Questions Posted to "Ask a Dispatcher"
Q. I was following a pick up truck this morning that appeared to be stepping on his brakes since the light in the middle of the back upper part of the bed cover was lit. As I got closer, I realized it was just a red light that continually stayed on. Is that legal? That light did not get brighter when he stepped on the brakes like his brake lights did. I was trying to drive defensively on Egan and didn't realize he had an "always-on" red light until I was behind him at the stop sign when we got off Egan. For safety reasons, I think that light in the middle of the back of the vehicle should NOT be on unless the driver is stepping on the brakes. Thank you!
Dear Juneau Resident,
The driver you were following had legal lights as long as there were two taillights mounted at the same level and as far apart as practical. See CBJ 72.04.025 below:
State law referenceó Similar provisions, 13 AAC 04.020.
72.04.025 - Taillights.
Except as otherwise provided in this chapter, a vehicle must be equipped with at least two taillights mounted at the same level, as widely spaced laterally as practicable, and as low as practicable, but not less than 20 inches above the roadway on the rear, so that when lighted such taillights emit a red light plainly visible from a distance of 1,000 feet to the rear. Passenger cars manufactured or assembled before January 1, 1958, must have at least one taillight.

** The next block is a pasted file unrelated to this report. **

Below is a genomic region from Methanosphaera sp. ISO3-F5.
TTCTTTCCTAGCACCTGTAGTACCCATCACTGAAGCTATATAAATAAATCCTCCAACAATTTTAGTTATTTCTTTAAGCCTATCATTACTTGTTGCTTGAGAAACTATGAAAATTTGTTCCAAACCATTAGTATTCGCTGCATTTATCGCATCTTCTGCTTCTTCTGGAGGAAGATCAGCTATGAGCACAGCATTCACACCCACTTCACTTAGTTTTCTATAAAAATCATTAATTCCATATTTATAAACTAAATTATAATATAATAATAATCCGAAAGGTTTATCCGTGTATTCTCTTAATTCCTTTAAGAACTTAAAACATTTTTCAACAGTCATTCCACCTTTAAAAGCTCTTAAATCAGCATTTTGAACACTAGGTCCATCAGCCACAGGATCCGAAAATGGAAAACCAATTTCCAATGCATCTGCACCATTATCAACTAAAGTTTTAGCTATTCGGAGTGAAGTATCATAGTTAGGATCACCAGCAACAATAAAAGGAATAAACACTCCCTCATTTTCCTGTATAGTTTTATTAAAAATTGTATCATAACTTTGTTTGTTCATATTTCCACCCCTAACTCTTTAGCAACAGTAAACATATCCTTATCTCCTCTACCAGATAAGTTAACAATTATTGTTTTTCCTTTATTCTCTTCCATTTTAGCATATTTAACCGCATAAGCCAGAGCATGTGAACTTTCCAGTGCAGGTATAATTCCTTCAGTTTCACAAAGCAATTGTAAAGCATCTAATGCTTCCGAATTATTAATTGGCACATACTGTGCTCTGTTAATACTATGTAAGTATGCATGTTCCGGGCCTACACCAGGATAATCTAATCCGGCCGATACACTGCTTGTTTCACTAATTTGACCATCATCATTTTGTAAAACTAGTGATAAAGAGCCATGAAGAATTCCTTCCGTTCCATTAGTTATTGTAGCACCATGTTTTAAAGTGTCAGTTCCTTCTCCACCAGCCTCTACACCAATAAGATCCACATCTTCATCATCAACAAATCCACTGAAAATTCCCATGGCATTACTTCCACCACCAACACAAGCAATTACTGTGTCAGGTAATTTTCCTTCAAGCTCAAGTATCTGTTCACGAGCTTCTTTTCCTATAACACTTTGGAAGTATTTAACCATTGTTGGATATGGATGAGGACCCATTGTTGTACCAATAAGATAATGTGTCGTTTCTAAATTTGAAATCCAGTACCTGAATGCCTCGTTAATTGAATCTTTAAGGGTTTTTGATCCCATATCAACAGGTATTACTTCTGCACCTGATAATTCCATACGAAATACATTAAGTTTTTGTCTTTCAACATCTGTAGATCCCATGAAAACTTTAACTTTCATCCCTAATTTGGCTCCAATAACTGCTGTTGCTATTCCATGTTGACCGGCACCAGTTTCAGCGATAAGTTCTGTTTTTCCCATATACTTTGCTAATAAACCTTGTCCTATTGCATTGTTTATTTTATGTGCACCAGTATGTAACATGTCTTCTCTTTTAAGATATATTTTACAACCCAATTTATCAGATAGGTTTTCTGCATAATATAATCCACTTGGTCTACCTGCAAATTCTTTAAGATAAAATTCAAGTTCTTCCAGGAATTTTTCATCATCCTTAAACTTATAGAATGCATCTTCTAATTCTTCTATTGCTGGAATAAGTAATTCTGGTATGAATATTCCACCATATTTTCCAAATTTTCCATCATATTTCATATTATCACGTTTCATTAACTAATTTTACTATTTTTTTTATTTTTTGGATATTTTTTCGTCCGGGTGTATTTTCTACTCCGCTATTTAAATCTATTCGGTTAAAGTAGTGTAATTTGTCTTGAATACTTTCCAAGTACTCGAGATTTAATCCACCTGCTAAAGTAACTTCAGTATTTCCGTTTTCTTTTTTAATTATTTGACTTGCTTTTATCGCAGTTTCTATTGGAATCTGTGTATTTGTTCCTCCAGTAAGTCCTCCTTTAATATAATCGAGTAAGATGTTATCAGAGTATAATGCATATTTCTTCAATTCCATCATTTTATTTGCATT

Either a taillight or a separate light must illuminate, with a white light, the rear registration plate, so that it is clearly visible from a distance of 50 feet to the rear. The light must be wired so as to be illuminated when the headlights or auxiliary driving lights are illuminated.
Vehicles with illuminated daytime running lamps that meet the standards in 49 CFR 571.108 (revised as of October 1, 1999) are exempt from illuminating taillights when daytime running lamps are permitted to be used under this chapter.